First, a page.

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Thread: County again desiring patrol fees from towns

  1. #1
    Tony Fracasso - Admin
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    County again desiring patrol fees from towns

    They just don't know what it means to make cuts..


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    www.buffalonews.com

    County again desiring patrol fees from towns
    By MATTHEW SPINA
    News Staff Reporter
    7/25/2005

    Erie County officials, ordered to produce a four-year financial plan, have penciled in a charge to towns for Sheriff's Department road patrols, reviving a debate between town and county leaders over who pays for police protection.
    Early work sheets obtained by The Buffalo News show that county officials also contemplate a charge for parking at county-owned parks and possibly raising other fees for park services to bring in $3 million more next year.

    The increases need County Legislature consent, but the stakes are high if the Giambra administration includes the fees in its final four-year plan and lawmakers reject them. In that case, revenues would not meet expenses, so the new state-appointed control board could then flex its muscles to rein in spending and force the hands of elected leaders.

    With the control board expecting the four-year forecast by Oct. 1, the debate over whether outlying towns should pay extra to rely primarily on sheriff's patrols will rage during political primary season. Legislators would vote on the plan in mid-September.

    County Executive Joel A. Giambra says that it is unfair for residents in some towns to pay for sheriff's patrols they rarely use because they also finance their own full-time police departments. He says residents in roughly 15 outlying towns rely primarily on sheriff's deputies - Clarence, Elma and Grand Island among them - and pay nothing extra.

    The new work sheets show that county officials assume they could collect $4.2 million from towns for Sheriff's Department patrols, roughly the entire cost for sheriff's patrols authorized in the austere 2005 budget.

    "We are trying to implement user fees wherever possible," Giambra said. "Just like at the state parks, we are going to charge to come into the parks."

    He added that the fee for road patrols would be based on the cost of a car and a deputy and designed to be cheaper for a town than starting its own patrol. He wants to meet soon with sheriff's officials, who resist the idea.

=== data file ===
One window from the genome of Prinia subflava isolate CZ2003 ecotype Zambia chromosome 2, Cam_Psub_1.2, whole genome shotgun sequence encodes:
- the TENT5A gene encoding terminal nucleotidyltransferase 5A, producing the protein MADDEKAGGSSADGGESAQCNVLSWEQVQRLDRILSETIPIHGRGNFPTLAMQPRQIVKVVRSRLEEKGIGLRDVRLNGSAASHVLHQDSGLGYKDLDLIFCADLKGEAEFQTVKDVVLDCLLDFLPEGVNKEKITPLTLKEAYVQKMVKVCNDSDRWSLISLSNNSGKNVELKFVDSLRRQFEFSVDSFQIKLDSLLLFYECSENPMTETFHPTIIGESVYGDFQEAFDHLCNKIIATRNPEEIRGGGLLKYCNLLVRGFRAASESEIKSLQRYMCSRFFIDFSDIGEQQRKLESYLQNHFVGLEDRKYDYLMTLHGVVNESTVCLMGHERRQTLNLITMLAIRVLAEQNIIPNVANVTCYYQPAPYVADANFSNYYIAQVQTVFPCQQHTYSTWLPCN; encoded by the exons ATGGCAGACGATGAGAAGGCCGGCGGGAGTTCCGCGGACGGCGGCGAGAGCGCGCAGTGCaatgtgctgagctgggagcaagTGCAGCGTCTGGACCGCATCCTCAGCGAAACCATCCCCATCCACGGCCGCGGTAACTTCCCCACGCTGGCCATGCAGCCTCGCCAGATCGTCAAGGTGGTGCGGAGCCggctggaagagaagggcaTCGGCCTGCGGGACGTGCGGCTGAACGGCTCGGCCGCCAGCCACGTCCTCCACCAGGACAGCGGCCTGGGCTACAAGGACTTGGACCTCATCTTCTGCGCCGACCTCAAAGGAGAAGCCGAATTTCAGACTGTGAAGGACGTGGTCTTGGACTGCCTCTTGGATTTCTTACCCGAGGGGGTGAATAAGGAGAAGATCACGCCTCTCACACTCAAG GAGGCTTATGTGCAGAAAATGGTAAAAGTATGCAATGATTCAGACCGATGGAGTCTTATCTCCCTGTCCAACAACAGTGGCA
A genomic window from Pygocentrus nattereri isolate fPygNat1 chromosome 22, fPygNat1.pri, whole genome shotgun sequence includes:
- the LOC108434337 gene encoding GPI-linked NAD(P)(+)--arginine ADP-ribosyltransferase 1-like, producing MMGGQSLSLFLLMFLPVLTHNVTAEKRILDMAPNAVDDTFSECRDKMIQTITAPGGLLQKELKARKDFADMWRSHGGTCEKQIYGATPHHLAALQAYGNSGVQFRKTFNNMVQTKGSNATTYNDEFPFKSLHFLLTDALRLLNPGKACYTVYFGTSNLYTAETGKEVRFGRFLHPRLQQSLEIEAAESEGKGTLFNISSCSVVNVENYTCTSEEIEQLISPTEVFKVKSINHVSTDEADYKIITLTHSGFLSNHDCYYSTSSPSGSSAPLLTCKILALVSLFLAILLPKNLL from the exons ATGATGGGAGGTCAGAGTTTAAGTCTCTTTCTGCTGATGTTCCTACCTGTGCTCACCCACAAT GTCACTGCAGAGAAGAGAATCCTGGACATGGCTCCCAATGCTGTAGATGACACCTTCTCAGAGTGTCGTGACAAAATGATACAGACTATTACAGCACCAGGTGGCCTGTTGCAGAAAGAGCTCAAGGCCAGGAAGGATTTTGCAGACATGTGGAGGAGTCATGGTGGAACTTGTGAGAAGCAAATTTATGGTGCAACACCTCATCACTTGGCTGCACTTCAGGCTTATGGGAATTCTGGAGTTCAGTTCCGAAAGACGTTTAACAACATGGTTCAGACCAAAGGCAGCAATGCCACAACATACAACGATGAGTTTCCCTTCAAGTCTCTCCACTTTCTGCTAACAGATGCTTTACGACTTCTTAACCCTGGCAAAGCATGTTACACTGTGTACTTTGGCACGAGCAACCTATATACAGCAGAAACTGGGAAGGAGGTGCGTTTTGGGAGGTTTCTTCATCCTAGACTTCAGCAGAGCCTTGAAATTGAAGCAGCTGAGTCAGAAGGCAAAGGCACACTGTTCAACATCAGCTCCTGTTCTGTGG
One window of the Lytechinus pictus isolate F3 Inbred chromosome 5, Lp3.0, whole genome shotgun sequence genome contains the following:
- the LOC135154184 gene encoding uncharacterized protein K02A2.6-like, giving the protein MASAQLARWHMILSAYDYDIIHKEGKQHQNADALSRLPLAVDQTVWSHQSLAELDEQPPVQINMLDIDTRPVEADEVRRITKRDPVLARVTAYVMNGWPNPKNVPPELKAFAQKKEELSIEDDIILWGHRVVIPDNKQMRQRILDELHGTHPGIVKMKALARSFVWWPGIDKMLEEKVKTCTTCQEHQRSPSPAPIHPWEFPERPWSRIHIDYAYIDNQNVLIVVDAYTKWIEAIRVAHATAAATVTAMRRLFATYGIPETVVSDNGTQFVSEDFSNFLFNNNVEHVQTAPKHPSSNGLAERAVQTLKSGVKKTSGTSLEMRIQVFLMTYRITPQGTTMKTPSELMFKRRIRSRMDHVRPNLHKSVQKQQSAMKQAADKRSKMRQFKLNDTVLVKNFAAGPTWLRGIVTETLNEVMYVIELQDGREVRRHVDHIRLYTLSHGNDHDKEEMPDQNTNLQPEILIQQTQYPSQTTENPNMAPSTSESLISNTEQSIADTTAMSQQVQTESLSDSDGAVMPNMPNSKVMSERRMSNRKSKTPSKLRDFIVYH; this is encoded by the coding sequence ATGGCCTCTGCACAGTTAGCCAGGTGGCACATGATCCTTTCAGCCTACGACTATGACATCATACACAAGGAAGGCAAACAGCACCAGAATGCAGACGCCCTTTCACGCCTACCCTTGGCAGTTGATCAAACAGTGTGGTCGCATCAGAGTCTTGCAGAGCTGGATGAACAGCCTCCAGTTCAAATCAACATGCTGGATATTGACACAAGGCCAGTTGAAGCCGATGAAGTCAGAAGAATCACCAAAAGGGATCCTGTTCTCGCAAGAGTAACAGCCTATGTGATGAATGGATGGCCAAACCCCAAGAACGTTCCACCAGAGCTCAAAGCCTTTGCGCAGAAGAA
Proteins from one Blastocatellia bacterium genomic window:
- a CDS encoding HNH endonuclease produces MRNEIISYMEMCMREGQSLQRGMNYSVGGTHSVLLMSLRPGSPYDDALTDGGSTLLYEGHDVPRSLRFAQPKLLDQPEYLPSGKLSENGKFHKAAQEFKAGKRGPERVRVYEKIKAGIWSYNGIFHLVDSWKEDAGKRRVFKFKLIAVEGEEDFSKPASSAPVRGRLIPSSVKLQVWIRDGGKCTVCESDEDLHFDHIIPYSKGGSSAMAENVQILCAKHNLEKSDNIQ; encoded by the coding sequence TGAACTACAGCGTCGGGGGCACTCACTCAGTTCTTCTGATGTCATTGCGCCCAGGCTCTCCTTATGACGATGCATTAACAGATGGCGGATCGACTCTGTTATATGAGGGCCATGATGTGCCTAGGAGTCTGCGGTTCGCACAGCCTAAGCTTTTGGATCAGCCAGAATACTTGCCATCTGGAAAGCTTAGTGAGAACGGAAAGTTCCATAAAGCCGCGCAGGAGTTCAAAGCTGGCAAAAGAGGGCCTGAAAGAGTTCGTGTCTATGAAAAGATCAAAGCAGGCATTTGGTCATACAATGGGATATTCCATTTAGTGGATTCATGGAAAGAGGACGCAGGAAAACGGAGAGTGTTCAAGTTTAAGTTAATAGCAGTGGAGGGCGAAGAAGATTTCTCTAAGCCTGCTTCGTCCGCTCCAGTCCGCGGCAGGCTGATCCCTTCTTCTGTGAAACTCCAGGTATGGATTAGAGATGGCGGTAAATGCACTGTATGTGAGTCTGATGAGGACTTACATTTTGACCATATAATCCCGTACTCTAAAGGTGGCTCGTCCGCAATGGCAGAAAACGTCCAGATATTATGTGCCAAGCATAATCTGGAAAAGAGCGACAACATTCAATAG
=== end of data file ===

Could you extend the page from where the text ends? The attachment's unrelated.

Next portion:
"I'm not surprised that it's going to be included, because it has been mentioned every time the county takes another look at the budget," said Clarence Supervisor Kathleen E. Hallock, whose town of 26,000 people is among the county's largest without a police force.

    Hallock could not predict how Clarence would react if charged for patrols. It depends on the cost, she said.

    County Legislator Michael H. Ranzenhofer of Clarence, the Legislature's minority leader, has been a critic of attempts to raise taxes and charge extra fees for Sheriff's Department protection.

    "That's what you pay county taxes for, to get county services," he said.

    The issue has been around for years, and Giambra threw it into play last year when laying groundwork for the 2005 budget. Then-Sheriff Patrick M. Gallivan responded by saying road patrols were not a luxury, as Giambra's budget director termed them, but "a vital service taxpayers pay for."

    Gallivan documented the spread of Sheriff's Department services across the county, including the use of the jail by defendants from every town, and called it a fair distribution of services. The picture changed, however, when looking at complaint calls fielded by deputies.

    While Buffalo led all municipalities, Clarence generated nearly 11 percent of the calls to deputies, Grand Island 9.2 percent and Alden 8.3 percent - towns without full-time police departments.

    The large towns of Amherst, Cheektowaga and Tonawanda rarely called on deputies because they have their own police.